Judging Grad School Applications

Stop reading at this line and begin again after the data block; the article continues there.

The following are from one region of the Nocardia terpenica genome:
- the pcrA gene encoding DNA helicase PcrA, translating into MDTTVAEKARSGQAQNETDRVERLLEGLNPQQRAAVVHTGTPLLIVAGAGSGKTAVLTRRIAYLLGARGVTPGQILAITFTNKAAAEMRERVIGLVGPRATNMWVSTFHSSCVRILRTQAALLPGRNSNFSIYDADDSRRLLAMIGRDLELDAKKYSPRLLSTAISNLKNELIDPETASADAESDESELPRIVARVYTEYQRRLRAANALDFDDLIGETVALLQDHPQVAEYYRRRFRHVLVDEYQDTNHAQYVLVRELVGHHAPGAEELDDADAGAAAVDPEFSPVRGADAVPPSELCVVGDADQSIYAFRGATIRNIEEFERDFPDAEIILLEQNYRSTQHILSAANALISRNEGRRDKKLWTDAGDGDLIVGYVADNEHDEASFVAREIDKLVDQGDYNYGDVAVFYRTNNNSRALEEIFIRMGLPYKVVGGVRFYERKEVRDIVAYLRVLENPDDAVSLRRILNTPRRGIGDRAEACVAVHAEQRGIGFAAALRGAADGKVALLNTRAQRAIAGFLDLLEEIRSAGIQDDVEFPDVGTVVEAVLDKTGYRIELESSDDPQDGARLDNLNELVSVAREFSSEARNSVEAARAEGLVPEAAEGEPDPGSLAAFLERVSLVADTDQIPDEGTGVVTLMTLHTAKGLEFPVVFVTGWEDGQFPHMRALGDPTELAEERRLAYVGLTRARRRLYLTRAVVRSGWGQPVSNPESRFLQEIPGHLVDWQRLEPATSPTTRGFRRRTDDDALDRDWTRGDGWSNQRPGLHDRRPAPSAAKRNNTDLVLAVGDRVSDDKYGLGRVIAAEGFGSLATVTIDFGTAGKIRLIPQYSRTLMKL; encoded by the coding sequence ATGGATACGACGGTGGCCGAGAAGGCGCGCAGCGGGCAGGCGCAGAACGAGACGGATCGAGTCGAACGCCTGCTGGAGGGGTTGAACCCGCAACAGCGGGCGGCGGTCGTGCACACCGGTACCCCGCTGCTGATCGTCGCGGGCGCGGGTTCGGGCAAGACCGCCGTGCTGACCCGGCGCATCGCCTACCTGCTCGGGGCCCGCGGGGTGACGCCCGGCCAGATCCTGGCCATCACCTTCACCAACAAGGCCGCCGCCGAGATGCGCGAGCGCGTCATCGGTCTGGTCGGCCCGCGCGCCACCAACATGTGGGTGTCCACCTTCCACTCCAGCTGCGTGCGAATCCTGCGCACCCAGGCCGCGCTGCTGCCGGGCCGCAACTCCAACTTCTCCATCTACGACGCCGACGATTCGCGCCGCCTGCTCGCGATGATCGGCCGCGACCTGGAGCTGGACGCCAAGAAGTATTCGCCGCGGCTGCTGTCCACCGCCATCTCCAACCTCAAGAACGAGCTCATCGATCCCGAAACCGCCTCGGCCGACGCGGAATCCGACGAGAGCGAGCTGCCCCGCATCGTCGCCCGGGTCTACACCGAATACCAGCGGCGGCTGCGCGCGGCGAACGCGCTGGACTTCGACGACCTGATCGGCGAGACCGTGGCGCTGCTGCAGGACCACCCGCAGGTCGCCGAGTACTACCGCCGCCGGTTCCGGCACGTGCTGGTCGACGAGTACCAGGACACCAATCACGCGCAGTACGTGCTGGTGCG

Colleagues, The graduate admissions committee invites you to a tutorial: How to Judge Applications. The tutorial will be held at 4pm on Friday at Good Time Charley's on South University Ave. Enclosed is an brief overview of the lesson plan. There is limited space for this session, so please arrive early. We hope to see you there! * The Application Form Itself Intelligence is sometimes defined as the ability to adapt to novel circumstances (e.g., Sternberg, 1984). Therefore, the intelligence of many applicants can be estimated based on the state of their applications. Essentially, by asking applicants to type their answers directly onto the form we are forcing them to attempt to master an until recently unknown device, the typewriter. Much like the record player, the typewriter is a mystery to most graduating students. Sure, they may have seen one on the Brady Bunch, and they may correctly infer the relationship to the computer word processing program, but chances are, they will encounter severe problems pretty quickly. In reading over an application, it is important to note how typing errors were handled. The neatness of the application can provide valuable insights into the candidate's psyche. For example, a form that has errors that have been covered with a drop of correction fluid indicates a healthy dose of responsibility and respect for the school. A bottle of White Out on each error indicates that the applicant may be unstable. If errors are corrected by neatly typing a string of "X"'s over the offending lines, this indicates that the student is honest and thoughtful. Typing over each erroneous character with every single key, and leaving an inky stain indicates a bit of hostility - a poor choice as a potential student. Finally, if the form is neatly typewritten, with no errors you've got an obsessive applicant on your hands. This can be either a hindrance or an advantage. If you're looking for good data management then this is your person, looking for a successful graduate student who will graduate on time? stay away! *The Personal Statement The personal statement gives the applicant a great opportunity to shoot himself or herself in the foot. Basically, the author of the personal statement is saying, "The whole purpose of my existence is to attend your school. You would be stupid to turn me down. I even know the names of the professors in your program." What separates the merely boring personal statements from the truly horrible statements is the self control to avoid really stupid introductions. If a statement begins with any of the following opening lines, run, don't walk to the filing cabinet and put it back! "Ever since I was a small child it was my dream to attend ..." "I am much smarter than most people in your program, so you should accept me." "Webster's defines psychology as ..." "Don't you hate it when old people drive really slow in the left lane? And why do they keep that turn signal on the whole way?" "If you had told me when I entered college that I would be applying to graduate school in .... I would have killed you and buried your body in a shallow grave" "I want to study consciousness" or, in a clinical program: "I really just want to help people" "Since I was diagnosed with (favorite mental disorder)..." At its best, the personal statement is a forgettable series of ramblings culminating with a final paragraph that states that this school is the best school in the world, and that Prof. X is the perfect match for the applicant. By actually naming the school and professor, the applicant is doing two things: 1. showing that they know how to use the mail merge feature of their word processor, and 2. betting that Prof. X is still alive. *Test Scores GRE scores are obviously the most important criteria to consider when judging applicants. Research has shown that there are certain very precise predictors of graduate school success embedded in these scores. There are a few rules of thumb you should follow: 1. never accept anyone with scores more than 10% higher than yours were 2. never accept anyone with scores more than 5% lower than yours were 3. never, never accept anyone with verbal scores that are more than 150 points higher than math scores - if they screw up any data analyses, they'll make a convincing argument that they were right. Here's what different scores actually mean: A score of 800 in: Math - potential psychopath - only accept if they want to do computational modelling. Verbal - person has an unhealthy attachment to their mother - don't expect work to be done on weekends. Analytical - person has no social life - can do work for you on Saturday nights. *Letters of Recommendation The letter of recommendation can be a very valuable tool. You have an opportunity to see how the applicant is viewed by his or her supervisors or instructors. Certain key phrases can clue you in to potential strengths and weaknesses of the applicant: "... is the best student I have ever worked with" means that the author is afraid the applicant will read the letter. "... was among the top X students in my class" means that the letter writer doesn't remember the applicant, and had to look at the grade sheet. "... is a hard worker" - not particularly bright, but they try hard. "... works at the level of a first year graduate student" - lazy. "... I am proud to say that they worked with me" - I'm glad they don't work with me now. "... is very self-confident" - will argue with you about everything. Of course during the tutorial we will focus on these issues as well as many others. Please make every attempt to be there.